On-demand: Expert Strategies to Help Your Client Break Free of Trauma-Induced Cycles of Reactivity, Hypervigilance, and Fear

Expert Strategies to Help Your Client Break Free of Trauma-Induced Cycles of Reactivity, Hypervigilance, and Fear

Statement of need: If you work with trauma, you likely see clients who are dysregulated. That means you know how hard therapy can be when a client is reactive and easily triggered. Not only that, you know how much of a strain that puts on a client’s relationships, their work, and the way they approach the world.

Presented by: Bessel van der Kolk, MD; Pat Ogden, Phd; Stephen Porges, PhD; Ruth Lanius, MD, PhD; Kristin Neff, PhD; Chris Germer, PhD; Jack Kornfield, PhD; Kelly McGonigal, PhD; Christopher Willard, PSYD; Susan Pollak, MTS, EDD; Kathy Steele, MN,CS; Ron Siegel, PSYD; Joan Borysenko, PhD; Bill O’Hanlon, LMFT

Contact: 860.477.1450

Email address: respond@nicabm.com

Event web site: https://www.nicabm.com/program/dysregulation/?itl=store

Location: online

Format: on-demand and lifetime access to downloadable videos and audio recordings, TalkBack Segments to distill key ideas, Next Week in Your Practice sessions to give you concrete strategies to use with patients, professionally-formatted transcript of the sessions, and three downloadable bonus videos to help you work more effectively with clients who are dystregulated (How to Help Clients Who Are Stuck in a Trauma Response by Ruth Lanius, MD, PhD; Essential Practices to Help You Recharge when Working with Trauma by Christopher Germer, PhD; Jack Kornfield, PhD; Kristin Neff, PhD; Kelly McGonigal, PhD; Christopher Willard PsyD; Susan Pollak, MTS, EdD; and Geshe Lobsang Tenzin Negi, PhD, How to Help Patients with Dissociative Identity Disorder Foster Healthier Relationships by Kathy Steele, MN, CS)

Course credit hours: 3 CE/CME credit or clock hours are available; for additional information about CEs, see https://www.nicabm.com/cecme/dysregulation/ 

Price: $97 for a limited time; regularly $197

Course description: to help clients widen their window of tolerance more effectively, we need to:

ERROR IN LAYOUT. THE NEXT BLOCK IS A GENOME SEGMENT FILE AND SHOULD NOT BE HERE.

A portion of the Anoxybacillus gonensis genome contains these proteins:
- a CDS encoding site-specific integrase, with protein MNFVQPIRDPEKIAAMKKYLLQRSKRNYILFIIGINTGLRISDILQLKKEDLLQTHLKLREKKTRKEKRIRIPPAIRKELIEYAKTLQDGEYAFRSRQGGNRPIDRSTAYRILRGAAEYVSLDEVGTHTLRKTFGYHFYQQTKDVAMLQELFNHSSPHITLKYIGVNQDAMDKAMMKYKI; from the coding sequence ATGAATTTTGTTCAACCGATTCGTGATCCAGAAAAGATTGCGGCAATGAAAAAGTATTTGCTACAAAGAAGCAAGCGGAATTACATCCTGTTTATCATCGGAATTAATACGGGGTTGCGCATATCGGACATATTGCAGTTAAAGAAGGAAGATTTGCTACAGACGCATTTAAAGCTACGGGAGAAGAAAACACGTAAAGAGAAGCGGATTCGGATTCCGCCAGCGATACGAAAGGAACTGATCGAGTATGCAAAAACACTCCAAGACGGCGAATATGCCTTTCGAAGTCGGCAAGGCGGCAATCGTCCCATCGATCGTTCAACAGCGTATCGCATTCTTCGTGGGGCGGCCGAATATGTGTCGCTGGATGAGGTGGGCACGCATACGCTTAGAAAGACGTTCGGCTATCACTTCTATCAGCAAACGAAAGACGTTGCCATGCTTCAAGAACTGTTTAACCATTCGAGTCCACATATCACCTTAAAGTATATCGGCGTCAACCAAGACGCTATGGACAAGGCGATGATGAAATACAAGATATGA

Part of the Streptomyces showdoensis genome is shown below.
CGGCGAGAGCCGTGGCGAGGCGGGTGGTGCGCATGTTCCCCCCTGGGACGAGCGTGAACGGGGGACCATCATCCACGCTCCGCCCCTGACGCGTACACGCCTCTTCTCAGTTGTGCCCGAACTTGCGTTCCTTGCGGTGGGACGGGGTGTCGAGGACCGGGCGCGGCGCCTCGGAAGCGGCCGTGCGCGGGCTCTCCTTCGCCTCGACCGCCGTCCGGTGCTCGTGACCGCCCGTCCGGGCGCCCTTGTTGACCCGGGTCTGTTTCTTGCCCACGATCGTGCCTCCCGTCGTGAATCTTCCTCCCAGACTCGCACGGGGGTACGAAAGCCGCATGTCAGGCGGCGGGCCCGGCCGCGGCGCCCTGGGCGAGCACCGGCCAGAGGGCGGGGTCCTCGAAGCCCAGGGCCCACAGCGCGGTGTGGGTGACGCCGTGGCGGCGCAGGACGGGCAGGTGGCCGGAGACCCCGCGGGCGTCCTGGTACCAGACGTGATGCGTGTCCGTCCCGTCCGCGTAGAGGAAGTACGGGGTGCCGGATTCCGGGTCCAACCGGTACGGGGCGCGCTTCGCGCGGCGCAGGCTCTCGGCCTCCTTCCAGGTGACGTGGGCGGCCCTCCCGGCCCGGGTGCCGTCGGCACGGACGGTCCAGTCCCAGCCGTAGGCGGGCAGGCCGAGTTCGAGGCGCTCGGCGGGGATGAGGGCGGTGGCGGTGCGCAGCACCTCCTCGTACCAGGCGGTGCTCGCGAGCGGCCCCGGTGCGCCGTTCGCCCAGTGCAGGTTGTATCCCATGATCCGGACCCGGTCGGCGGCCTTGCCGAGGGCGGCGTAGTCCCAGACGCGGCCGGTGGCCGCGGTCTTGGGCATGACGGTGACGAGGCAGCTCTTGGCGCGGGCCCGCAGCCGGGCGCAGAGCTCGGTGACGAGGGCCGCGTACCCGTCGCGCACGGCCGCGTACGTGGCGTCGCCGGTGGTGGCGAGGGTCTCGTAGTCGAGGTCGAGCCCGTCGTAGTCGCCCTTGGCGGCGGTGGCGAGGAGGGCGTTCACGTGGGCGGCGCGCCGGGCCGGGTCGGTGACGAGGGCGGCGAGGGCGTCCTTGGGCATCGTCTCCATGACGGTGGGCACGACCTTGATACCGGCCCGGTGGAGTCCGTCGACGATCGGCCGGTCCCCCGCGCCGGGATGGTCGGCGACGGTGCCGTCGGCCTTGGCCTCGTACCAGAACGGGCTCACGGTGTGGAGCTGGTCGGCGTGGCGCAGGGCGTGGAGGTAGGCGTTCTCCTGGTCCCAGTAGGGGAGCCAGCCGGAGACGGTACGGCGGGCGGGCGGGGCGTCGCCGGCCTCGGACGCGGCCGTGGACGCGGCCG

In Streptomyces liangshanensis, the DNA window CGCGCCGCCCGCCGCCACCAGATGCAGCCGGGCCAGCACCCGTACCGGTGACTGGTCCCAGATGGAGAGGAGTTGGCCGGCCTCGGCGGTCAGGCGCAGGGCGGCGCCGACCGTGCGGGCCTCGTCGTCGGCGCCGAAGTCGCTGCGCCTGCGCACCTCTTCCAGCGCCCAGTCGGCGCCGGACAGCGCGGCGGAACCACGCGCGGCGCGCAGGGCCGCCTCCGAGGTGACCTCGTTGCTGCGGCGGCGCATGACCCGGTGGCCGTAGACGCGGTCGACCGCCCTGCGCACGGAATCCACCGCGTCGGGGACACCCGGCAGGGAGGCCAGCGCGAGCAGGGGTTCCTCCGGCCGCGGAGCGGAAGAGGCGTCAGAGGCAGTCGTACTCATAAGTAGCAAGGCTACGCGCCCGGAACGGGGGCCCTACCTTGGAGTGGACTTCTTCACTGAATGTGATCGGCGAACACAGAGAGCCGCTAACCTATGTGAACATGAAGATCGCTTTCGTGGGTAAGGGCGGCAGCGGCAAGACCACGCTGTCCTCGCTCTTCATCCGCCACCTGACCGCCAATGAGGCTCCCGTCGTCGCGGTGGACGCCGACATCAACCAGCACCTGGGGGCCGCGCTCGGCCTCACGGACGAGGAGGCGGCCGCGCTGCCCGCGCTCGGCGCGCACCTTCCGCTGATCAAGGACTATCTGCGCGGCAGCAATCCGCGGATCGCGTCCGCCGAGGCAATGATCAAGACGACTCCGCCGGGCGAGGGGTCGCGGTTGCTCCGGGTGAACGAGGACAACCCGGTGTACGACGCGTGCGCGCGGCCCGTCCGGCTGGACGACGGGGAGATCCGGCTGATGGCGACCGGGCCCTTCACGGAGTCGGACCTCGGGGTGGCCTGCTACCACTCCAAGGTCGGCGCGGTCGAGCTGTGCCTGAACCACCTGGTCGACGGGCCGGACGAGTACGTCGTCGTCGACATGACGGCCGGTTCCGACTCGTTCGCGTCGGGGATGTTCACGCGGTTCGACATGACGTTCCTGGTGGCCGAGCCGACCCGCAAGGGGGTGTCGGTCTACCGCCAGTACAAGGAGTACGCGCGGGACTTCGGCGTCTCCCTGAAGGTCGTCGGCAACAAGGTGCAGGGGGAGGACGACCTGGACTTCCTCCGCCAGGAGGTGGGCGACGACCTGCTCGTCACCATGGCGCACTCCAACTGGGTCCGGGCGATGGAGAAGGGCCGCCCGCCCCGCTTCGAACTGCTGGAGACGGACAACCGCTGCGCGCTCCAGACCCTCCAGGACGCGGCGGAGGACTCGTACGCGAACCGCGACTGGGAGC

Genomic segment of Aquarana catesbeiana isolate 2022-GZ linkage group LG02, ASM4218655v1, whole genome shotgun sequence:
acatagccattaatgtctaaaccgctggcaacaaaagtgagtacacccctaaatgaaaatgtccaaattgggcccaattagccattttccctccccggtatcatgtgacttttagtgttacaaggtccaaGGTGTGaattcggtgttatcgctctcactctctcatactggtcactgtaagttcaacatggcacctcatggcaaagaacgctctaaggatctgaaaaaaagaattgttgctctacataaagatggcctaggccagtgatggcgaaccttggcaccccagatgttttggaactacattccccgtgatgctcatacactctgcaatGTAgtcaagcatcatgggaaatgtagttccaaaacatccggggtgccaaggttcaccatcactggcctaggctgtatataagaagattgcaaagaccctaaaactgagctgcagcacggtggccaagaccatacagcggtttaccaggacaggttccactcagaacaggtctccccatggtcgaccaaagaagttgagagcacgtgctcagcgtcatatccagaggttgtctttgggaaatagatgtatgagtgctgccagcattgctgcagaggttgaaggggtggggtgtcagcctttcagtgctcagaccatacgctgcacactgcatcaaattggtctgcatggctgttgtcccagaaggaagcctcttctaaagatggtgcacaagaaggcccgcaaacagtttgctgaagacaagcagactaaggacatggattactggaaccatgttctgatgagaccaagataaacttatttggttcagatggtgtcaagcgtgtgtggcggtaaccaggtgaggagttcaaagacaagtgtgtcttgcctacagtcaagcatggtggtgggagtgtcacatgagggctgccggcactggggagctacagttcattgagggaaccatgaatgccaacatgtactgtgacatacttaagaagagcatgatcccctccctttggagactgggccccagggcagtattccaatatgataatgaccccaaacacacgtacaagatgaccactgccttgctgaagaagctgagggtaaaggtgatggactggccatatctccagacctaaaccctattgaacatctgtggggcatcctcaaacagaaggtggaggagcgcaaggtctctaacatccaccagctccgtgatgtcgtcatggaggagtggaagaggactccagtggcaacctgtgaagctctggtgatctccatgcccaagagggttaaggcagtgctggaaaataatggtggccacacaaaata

• Understand the neurobiological difference between processing trauma and reliving it
  • Downregulate the brain’s alarm systems and restore higher cognitive functioning
  • Help clients explore the edges of their window (without triggering them)

That’s why we brought together four masters in the field of trauma (Bessel van der Kolk, MD, Pat Ogden, PhD, Stephen Porges, PhD, Ruth Lanius, MD, PhD) to get their expert insights on working with trauma-related dysregulation.

You’ll get their best strategies for working with the brain, body, and nervous system to help clients ground in the present, increase their window of tolerance, and process trauma.

Learning objectives: 

How to Help the Traumatized Brain Manage Distress

Bessel van der Kolk, MD   Ruth Lanius, MD, PhD

  • A Two-Step Process to Help Clients Stay Present and Learn from New Experiences
  • Three Strategies That Can Improve the Traumatized Brain’s Capacity to Focus and Engage
  • Mindfulness-Based Practices That Can Increase a Client’s Ability to Manage Distress
  • One Essential Part of Treatment Clients Often Try to Avoid (and How to Help Them Embrace It)

How to Bring a Client Back from a State of Hypoarousal

Pat Ogden, PhD

  • What Happens in the Body During Hypoarousal (and How This Can Impact Your Approach)
  • Two Important Factors to Keep in Mind When Working with Hypoarousal
  • A Somatic Approach That Can Help Clients Prevent Themselves from Slipping into Hypoarousal

How to Know Whether Your Client’s Dysregulation Is a Symptom of Bipolar Disorder or Trauma

Ruth Lanius, MD, PhD

  • One Key Symptom That Can Help You Distinguish Emotional Dysregulation from Bipolar Disorder
  • The Critical Difference Between a Manic State and Trauma-Related Anxiety

The Profound Impact of Attachment on a Client’s Ability to Self-Regulate

Pat Ogden, PhD   Bessel van der Kolk, MD

  • Two Specific Coping Skills That Children with Disorganized Attachment Often Adopt
  • The Critical Difference Between Trauma and Disorganized Attachment (and How it Impacts a Client’s Ability to Self-Regulate)
  • One Vital First Step in Addressing Dysregulation

Brain-Based Approaches for Bringing Clients Out of Dysregulation

Stephen Porges, PhD   Ruth Lanius, MD, PhD   Pat Ogden, PhD

  • How to Help Clients Calm Their Bodies and Reengage the Thinking Brain
  • The Critical Difference in the Brain Between Processing and Reliving Trauma
  • How to “Retrain” the Brain’s Alarm System and Restore Higher Cognitive Functioning

Expert Strategies to Help Clients Expand Their Window of Tolerance

Bessel van der Kolk, MD   Pat Ogden, PhD   Stephen Porges, PhD

  • A Polyvagal Approach to Helping Clients Tolerate Dysregulation
  • Practical Tools that Can Help Clients Self-Soothe
  • The Crucial Role of Presence in Expanding a Client’s Window of Tolerance
  • Specific Breathing Exercises That Can Help Calm the Body
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Feb 21 2024

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